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Liberating MediaTek bootloaders and modem firmware
By Thom Holwerda on 2018-04-16 01:49:43

On the right you can see photos of a Coolpad Modena 2, which was built around MediaTek's MT6735P SoC (System on a chip). In case you are wondering why we're not showing a picture with postmarketOS running on it: we can't! This is because the vendor decided to ship it with a closed down bootloader, which prevents users from running custom kernels.

The postmarketOS team details how they are cracking open the bootloader and the cellular modem firmware on MediaTek-based devices.

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Read Comments: 1-10 -- 11-15
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The only sane move...
By Kochise on 2018-04-16 04:54:58
...would be to let these chipmakers "die" (pun intended) once for all instead to waste so much time and resources trying to revive them into relevance. Let the natural selection operate and concentrate your efforts on more open and friendly alternatives, like AllWinner (aka Sunxi).
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RE: The only sane move...
By bitwelder on 2018-04-16 08:07:49
Sad to see how low we moved the open source bar, if now AllWinner is pointed as an positive model.
Permalink - Score: 4
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RE[2]: The only sane move...
By Kochise on 2018-04-16 08:42:26
Sorry to say that, but if they are not the strongest performance wise, they are the more open platform wise. Broadcom is good in both, even Rockchip do a pretty good job in the later. It's up to nVidia, Qualcomm or even Apple to be more open about their chips.

Just like AMD did with most of the former ATi chips and publicly released their datasheets for a broader adoption in the open community. So yeah, AllWinner have to be positively considered, regarding their positive efforts in that matter.

Edited 2018-04-16 08:43 UTC
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RE: The only sane move...
By kurkosdr on 2018-04-16 12:02:24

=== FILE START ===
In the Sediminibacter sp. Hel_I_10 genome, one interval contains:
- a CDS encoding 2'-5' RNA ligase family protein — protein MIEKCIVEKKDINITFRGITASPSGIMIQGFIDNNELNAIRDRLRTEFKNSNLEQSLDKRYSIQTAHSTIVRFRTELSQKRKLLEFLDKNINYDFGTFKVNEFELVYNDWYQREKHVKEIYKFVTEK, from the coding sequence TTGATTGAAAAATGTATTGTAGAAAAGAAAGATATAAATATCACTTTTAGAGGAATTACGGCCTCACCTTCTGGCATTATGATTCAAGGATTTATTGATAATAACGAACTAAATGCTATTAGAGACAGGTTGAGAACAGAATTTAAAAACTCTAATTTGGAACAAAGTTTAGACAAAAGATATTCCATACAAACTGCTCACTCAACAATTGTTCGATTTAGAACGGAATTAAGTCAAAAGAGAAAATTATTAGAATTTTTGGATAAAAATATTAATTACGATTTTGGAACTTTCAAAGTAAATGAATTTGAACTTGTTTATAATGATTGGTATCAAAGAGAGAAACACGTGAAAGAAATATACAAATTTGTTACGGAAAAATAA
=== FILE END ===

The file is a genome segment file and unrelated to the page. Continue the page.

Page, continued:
Yeah, good luck convincing most people to boycott MediaTek because they can't do something they don't even understand with tools they can't to use. Most people just want an integrated product and that's it. Even if a "right to repair" bill is passed it probably won't cover third-party software modifications.

So no, boycotts don't work, just be glad that geeks and nerd who care about this stuff are still a large enough market to allow the existence of products that cater to their needs.

Basically, someone needs to tell those Linux nerds that ARM is not like the "evil" x86 world of Intel and AMD where you can buy any bargain-bin machine and get at least a successful kernel boot on it, so they stop buying bargain-bin ARM hardware.

Edited 2018-04-16 12:05 UTC
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RE[2]: The only sane move...
By viton on 2018-04-16 13:16:45
> Basically, someone needs to tell those Linux nerds that ARM is not like the "evil" x86 world of Intel and AMD
AMD presence is insignificant, so x86 world is a monopoly.
No one is allowed to produce modern x86 chips (except VIA, haha)

> where you can buy any bargain-bin machine and get at least a successful kernel boot on it, so they stop buying bargain-bin ARM hardware.
Why not to buy “bargain-bin ARM hardware” with open boot loader?
Permalink - Score: 1
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RE: The only sane move...
By Alfman on 2018-04-16 13:59:09
Kochise,